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Thread: Debian Still Debating Systemd vs. Upstart Init System

  1. #171
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    Quote Originally Posted by phred14 View Post
    When Gentoo dropped gnome-3.8 and systemd on us it was sudden and without warning, at least in the usual user-places. There was no news item, nor did I see it in my regular forum topics. I was just doing my regular weekly maintenance (after having missed a week or two) and suddenly there were well over a hundred updates, piles of blocks, and some really major things in the list - including systemd. To this day there has still not been a news item about gnome-3.8 or systemd.
    +1

    This crippled my machine without warning. Those things renew my hate for Gentoo now and then, but on this particular instance I've had to sift through systemd's documentation and so have found that systemd might be a solution for many problems that plagued Linux all those years.

  2. #172
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    Quote Originally Posted by phred14 View Post
    There was a switch a few years back from baselayout1 to baselayout2. If that's when they introduced OpenRC, then it looks to me as if that was mostly repackaging, not something fundamentally new. The way I administered my systems didn't change significantly in that interval, other than that some config files changed and moved a bit. But in terms of starting and stopping services, it was still "rc-update", and the whole depends/uses/provides scheme was unchanged. There are changes, but on the baselayout/OpenRC side they're reasonably incremental and well-staged.

    When Gentoo dropped gnome-3.8 and systemd on us it was sudden and without warning, at least in the usual user-places. There was no news item, nor did I see it in my regular forum topics. I was just doing my regular weekly maintenance (after having missed a week or two) and suddenly there were well over a hundred updates, piles of blocks, and some really major things in the list - including systemd. To this day there has still not been a news item about gnome-3.8 or systemd.
    I'm guessing now as I dont use gentoo but I think baselayout1 was a oldschool init system with init files. Openrc use runscript as some sort of high level abstraction of the init system.
    I took this example from http://thomas.goirand.fr/blog/?p=147
    Code:
    #!/sbin/runscript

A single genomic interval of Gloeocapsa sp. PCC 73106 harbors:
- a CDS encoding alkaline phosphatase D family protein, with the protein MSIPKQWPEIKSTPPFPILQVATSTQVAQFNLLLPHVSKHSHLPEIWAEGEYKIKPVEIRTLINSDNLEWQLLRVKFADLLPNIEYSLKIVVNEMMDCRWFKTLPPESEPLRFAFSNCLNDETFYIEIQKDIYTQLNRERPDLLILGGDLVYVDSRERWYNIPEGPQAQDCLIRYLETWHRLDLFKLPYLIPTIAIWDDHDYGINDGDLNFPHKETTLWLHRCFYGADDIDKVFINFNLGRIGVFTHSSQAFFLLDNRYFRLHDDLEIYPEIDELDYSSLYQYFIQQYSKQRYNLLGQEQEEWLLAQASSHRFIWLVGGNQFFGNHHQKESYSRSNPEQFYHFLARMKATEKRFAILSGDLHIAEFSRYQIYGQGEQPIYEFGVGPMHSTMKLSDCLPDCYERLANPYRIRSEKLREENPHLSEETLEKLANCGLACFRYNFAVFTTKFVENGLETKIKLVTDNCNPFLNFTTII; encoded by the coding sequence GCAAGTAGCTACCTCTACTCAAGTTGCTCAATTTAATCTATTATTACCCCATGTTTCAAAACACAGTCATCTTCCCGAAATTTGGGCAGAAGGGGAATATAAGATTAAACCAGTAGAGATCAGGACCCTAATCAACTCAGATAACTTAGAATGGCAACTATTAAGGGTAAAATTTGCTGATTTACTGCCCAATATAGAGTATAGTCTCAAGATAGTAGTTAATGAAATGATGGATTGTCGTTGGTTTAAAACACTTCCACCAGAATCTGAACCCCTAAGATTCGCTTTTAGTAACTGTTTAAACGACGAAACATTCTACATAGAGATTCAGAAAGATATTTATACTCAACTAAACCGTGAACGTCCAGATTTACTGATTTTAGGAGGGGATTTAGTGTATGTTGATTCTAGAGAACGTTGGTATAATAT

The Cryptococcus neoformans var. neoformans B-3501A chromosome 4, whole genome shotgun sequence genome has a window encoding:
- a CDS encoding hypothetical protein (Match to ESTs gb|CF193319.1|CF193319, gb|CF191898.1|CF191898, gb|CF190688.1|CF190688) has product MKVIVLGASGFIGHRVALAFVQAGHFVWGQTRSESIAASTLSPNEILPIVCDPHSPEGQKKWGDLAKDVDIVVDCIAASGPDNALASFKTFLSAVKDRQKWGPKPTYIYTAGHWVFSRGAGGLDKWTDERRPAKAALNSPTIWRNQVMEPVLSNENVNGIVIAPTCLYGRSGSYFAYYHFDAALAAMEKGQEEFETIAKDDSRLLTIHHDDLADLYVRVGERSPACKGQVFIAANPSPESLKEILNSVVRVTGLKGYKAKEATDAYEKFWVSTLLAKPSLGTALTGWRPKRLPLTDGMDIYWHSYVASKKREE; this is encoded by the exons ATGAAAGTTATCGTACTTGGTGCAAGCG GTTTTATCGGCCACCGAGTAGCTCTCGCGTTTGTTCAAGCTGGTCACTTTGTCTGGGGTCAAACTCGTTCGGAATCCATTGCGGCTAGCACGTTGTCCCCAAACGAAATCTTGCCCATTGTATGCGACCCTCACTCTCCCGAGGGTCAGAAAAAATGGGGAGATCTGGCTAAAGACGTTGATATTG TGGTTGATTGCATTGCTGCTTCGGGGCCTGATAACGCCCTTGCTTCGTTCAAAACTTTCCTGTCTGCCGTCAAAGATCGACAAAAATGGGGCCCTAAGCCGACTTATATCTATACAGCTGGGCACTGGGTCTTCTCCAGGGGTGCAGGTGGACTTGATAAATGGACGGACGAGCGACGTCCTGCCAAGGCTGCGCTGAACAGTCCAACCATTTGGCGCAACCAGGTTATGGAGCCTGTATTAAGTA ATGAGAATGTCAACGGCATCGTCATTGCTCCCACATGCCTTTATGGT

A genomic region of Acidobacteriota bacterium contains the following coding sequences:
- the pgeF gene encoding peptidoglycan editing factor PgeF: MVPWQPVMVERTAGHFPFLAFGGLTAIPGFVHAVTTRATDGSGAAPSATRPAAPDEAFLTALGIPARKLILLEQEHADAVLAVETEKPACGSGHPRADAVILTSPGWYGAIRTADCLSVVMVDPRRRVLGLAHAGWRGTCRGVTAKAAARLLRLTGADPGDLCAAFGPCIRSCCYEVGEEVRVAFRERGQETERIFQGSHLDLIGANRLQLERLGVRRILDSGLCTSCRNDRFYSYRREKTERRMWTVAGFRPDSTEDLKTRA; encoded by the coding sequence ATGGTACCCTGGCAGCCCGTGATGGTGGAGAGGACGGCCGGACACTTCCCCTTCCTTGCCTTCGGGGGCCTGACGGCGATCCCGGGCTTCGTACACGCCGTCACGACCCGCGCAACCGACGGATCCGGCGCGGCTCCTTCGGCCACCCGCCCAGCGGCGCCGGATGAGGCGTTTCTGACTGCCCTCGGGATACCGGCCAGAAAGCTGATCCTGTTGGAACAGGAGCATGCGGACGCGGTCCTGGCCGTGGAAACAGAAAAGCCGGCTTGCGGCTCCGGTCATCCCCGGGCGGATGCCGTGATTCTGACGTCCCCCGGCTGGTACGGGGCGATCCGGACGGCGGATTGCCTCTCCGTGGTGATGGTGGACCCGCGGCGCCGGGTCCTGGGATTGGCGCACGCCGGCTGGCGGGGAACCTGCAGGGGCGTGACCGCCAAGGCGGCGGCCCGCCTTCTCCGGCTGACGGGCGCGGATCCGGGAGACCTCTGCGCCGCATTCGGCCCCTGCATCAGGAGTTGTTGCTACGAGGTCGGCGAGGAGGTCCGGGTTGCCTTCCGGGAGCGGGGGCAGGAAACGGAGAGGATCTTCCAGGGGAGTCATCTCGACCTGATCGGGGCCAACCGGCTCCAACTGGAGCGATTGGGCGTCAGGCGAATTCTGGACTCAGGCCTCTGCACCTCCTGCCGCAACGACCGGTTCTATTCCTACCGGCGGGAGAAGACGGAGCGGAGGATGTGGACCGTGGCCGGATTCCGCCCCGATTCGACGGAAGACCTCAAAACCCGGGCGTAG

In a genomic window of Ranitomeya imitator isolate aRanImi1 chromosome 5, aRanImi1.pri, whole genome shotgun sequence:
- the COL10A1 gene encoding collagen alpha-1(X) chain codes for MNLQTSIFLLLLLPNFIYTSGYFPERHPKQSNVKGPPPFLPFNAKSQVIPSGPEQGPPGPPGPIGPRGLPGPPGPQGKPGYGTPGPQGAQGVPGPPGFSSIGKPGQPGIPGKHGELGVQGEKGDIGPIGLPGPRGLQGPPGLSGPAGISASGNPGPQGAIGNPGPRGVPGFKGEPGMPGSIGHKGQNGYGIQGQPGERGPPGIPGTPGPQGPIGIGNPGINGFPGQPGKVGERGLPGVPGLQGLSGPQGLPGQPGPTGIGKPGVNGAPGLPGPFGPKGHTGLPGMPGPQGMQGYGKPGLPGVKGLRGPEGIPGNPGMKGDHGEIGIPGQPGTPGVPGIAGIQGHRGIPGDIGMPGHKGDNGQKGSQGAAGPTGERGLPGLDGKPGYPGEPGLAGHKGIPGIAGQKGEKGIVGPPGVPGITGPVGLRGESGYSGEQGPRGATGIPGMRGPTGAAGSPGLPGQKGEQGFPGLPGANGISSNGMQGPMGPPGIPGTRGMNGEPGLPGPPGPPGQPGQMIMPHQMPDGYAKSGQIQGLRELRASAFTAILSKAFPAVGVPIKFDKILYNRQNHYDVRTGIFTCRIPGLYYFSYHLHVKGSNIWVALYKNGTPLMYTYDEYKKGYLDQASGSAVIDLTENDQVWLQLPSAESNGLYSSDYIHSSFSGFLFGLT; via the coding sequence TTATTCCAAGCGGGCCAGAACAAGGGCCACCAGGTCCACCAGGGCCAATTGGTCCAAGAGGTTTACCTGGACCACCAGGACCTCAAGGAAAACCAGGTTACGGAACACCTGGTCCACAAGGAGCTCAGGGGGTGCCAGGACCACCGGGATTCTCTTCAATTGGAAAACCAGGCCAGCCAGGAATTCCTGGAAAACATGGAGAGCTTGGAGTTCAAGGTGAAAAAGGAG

command=/usr/sbin/rsyslogd
    name="enhanced syslogd"
     
    depend()
    {
            provide rsyslogd syslog
            need $remote_fs $time
    }

  3. #173
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    Quote Originally Posted by doom_Oo7 View Post
    Ehh and what is running debian if not libc6?
    http://en.wikipedia.org/wiki/Embedded_GLIBC

  4. #174
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    Quote Originally Posted by Rallos Zek View Post

    Code:
      % apt-cache search eglibc                                               
    eglibc-source - Embedded GNU C Library: sources
    It's the only package that even mentions eglibc...

  5. #175
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    Quote Originally Posted by doom_Oo7 View Post
    Code:
      % apt-cache search eglibc                                               
    eglibc-source - Embedded GNU C Library: sources
    It's the only package that even mentions eglibc...
    That only searches for binary packages. eglibc is the name of a *source* package, and from that, the libc6 binary package (providing libc.so.6 and ld-linux) and others are built.
    http://packages.debian.org/src:eglibc

    I think Debian switched from regular GNU libc to eglibc for squeeze. GNU/kFreeBSD uses that one too. uclibc and dietlibc are available in Debian for specialised stuff.

  6. #176
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    Quote Originally Posted by doom_Oo7 View Post
    Code:
      % apt-cache search eglibc                                               
    eglibc-source - Embedded GNU C Library: sources
    It's the only package that even mentions eglibc...
    On my Debian Sid lappy, pay attention to "Description" and "Homepage":
    Code:
    **********@******:~$ sudo aptitude show libc6
    Package: libc6
    State: installed
    Automatically installed: yes
    Multi-Arch: same
    Version: 2.17-97
    Priority: required
    Section: libs
    Maintainer: GNU Libc Maintainers <debian-glibc@lists.debian.org>
    Architecture: amd64
    Uncompressed Size: 10.5 M
    Depends: libgcc1
    Suggests: glibc-doc, debconf | debconf-2.0, locales
    Conflicts: prelink (<= 0.0.20090311-1), prelink (<= 0.0.20090311-1), tzdata (< 2007k-1), tzdata (< 2007k-1), tzdata-etch, tzdata-etch
    Breaks: hurd (< 1:0.5.git20130928-2), hurd (< 1:0.5.git20130928-2), locales (< 2.17), locales (< 2.17), locales-all (< 2.17),